Lure Review: Hamma Heads

Clyde Folse has added to his line of crappie-fishing products a jighead he’s been using for 25 years.

Crappie Psychic debuts flat jigheads he’s been using for decades

The Crappie Weapon, Crappie Trailers and Crappie Ammo all became even more dangerous to the crappie population about three months ago when The Crappie Psychic introduced Hamma Heads.

Clyde Folse, the lure manufacturer’s founder, is letting everyone in on something that has given him a decided edge to putting fish in the boat for the past 20 to 25 years. It’s been all about the lead jighead he has been making for himself, hammering them out at home in Raceland.

It’s easy to see the difference between the Hamma Head and other leadheads on the market. The Hamma Head’s head is about as flat as can be.

That wasn’t the case when he started experimenting with them years ago, Folse said.

“Nobody made flat jigheads,” he said, noting there have been triangle-shaped jigheads on the shelves, just not flat ones.

“I would take a triangular (or round), go in the shop and hammer” it flat, he said, noting that the big difference is the jighead’s action in the water column. Drop a marble in an aquarium, and it will fall straight to the bottom. Drop a quarter in the aquarium, and it will slide or wobble to the bottom.

“I haven’t used a round jighead in 25 years,” he said, whose family business got Hamma Heads on the market in late fall 2020.

Folse said that as he was getting ready to launch his line of new jigheads, he was going to call them “Flatheads,” or something similar to that. However, his wife, Janelle put her foot down.

“My wife said, ‘I’ve been watching you for 15 years with a hammer in the shed, hammering round jigheads. You’re not going to call them Flatheads,’” he said.

Thus, the name Hamma Heads were born.

The flat jigheads come in 1/32- and 1/16-ounce sizes, both with bronze Mustad hooks: a No. 4 for the 1/32-ounce and a No. 2 for the 1/16-ounce.

People at seminars conducted by Folse, a working guide, repeatedly ask him why he puts a No. 2 hook on a 1/16-ounce jighead. And they wonder why he prefers a 1/16-ounce jighead with a larger hook — many 1/16s use a No. 1 — when they rely on a 1/32-ounce model that has a slower fall.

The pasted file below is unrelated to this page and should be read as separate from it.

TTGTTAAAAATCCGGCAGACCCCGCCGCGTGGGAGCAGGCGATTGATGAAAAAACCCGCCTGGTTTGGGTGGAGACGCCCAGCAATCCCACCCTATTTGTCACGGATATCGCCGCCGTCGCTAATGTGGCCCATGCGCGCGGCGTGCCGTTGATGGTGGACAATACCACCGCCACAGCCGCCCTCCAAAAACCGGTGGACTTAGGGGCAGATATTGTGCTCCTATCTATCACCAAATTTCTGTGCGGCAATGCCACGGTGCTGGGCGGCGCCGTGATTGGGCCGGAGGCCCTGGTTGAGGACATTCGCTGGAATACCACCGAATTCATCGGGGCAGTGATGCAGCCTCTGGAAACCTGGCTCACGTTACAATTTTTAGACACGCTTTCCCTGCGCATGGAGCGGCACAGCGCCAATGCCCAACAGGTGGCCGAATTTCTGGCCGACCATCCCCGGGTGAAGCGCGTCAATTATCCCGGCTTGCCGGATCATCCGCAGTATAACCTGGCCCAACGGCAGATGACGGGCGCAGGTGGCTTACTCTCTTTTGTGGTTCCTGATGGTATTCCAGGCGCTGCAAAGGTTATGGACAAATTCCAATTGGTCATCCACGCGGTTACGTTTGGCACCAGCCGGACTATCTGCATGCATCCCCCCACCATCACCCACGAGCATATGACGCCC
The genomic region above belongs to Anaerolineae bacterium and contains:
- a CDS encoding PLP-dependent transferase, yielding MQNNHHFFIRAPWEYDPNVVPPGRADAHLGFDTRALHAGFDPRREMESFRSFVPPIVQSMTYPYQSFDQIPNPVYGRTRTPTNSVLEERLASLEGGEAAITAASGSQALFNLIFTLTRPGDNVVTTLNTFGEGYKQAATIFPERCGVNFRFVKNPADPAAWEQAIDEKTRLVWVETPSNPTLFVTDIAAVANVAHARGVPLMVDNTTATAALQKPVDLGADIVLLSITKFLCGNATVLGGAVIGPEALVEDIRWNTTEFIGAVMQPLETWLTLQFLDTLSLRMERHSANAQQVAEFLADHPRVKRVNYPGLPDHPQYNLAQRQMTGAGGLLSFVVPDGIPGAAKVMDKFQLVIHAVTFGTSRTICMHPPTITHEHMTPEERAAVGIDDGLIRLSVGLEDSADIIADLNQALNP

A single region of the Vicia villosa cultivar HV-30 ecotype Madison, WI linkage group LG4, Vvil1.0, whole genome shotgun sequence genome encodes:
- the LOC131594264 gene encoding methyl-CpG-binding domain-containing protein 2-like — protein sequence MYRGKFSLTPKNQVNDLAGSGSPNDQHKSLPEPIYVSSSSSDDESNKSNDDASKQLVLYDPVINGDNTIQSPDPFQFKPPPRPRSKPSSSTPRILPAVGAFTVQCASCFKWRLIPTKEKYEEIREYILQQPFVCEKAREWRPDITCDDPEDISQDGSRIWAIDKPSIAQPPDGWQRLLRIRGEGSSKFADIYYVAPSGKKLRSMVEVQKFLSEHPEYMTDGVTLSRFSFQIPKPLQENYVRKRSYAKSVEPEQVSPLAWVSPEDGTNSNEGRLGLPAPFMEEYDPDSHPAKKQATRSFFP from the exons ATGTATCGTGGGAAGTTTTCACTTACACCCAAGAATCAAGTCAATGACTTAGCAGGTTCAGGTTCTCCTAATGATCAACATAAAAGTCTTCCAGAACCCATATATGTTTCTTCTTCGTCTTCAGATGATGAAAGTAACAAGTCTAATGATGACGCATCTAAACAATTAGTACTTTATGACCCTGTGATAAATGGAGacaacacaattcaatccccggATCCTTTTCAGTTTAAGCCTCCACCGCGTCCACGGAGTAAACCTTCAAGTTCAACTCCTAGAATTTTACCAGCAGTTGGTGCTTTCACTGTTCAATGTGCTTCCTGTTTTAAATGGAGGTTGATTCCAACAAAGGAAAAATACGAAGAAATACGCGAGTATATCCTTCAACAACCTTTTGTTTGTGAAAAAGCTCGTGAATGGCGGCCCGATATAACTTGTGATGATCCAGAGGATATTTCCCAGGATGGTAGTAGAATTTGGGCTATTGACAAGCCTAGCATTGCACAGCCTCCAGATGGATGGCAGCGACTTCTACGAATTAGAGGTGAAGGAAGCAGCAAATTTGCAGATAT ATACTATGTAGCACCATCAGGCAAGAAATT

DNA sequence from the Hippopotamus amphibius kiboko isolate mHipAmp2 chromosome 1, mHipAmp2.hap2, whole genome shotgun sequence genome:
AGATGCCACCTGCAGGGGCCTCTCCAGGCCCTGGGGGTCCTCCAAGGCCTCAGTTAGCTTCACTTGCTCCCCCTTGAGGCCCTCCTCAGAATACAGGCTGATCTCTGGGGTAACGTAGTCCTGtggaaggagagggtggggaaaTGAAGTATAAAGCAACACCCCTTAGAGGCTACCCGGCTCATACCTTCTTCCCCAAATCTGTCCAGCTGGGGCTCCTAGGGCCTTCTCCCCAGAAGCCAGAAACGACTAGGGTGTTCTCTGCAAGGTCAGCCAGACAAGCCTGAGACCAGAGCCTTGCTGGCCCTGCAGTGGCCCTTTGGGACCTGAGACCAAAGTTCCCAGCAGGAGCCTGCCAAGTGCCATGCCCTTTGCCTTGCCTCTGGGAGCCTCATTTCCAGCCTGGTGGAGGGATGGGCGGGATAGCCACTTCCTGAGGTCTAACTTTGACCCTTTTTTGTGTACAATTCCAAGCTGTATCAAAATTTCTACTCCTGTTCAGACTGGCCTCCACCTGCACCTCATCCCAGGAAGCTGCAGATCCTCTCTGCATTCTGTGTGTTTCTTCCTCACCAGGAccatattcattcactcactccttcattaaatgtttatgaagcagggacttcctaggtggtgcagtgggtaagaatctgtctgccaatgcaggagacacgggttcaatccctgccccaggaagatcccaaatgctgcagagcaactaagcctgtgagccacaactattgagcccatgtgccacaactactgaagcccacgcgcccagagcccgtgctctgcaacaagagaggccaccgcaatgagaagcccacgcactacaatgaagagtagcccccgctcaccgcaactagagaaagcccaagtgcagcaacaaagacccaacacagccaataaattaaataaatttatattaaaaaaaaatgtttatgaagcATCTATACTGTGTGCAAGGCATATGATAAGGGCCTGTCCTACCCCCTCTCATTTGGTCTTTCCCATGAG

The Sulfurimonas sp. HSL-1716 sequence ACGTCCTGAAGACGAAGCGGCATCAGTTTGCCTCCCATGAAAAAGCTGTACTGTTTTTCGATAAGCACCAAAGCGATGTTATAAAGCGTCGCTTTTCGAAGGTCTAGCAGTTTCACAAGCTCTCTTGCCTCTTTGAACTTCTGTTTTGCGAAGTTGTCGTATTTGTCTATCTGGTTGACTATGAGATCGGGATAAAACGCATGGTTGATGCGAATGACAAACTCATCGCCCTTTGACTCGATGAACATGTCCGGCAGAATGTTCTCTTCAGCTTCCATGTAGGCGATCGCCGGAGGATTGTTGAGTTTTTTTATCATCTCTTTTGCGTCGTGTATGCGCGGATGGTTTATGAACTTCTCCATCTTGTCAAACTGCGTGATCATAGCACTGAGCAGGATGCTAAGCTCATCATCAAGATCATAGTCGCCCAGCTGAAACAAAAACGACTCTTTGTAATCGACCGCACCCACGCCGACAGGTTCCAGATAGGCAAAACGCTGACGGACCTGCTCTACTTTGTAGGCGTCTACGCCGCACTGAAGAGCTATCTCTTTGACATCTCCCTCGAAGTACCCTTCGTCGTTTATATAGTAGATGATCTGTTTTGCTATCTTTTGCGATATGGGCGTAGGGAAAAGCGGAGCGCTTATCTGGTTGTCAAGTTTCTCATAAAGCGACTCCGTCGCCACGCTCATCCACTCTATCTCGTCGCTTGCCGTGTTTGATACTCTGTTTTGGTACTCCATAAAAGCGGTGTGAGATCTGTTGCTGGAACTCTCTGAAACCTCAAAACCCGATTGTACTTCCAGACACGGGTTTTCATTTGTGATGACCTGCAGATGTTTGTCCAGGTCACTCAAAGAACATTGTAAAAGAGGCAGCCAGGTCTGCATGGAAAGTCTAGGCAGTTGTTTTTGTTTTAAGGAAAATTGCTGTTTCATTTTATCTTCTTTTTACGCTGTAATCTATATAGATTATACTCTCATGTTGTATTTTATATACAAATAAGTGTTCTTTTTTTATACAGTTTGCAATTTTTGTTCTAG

“I don’t want to catch (bream),” he said. “That’s why I use a 1/16, why all the 1/16s have a No. 2 Mustad hook, which is a high-quality hook.”

Misha Mann and his father, David, slammed the slabs with Clyde Folse, The Crappie Psychic, in the Bayou Black area.

The Hamma Heads also feature a bait holder to help keep a soft-plastic bait snug against the head.

Folse doesn’t paint the jigheads, because often, paint cakes the line tie, plus, it would add to the cost. But he shared a valuable tip. Get a bottle of Salon Perfect Neon Pop Professional Nail Lacquer, which literally shines underwater. There is only one color, as far as the lure manufacturer is concerned: orange.

“It has to be Neon Pop, because it’s like traffic-cone orange, almost a fluorescent orange, my favorite color. I put one little dot on each side,” he said.

Folse’s second color preference is pink.  

For more information about the Hamma Heads, visit thecrappiepsychic.com or call 985-790-0862.

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Don Shoopman
About Don Shoopman 410 Articles
Don Shoopman fishes for freshwater and saltwater species mostly in and around the Atchafalaya Basin and Vermilion Bay. He moved to the Sportsman’s Paradise in 1976, and he and his wife June live in New Iberia. They have two grown sons.

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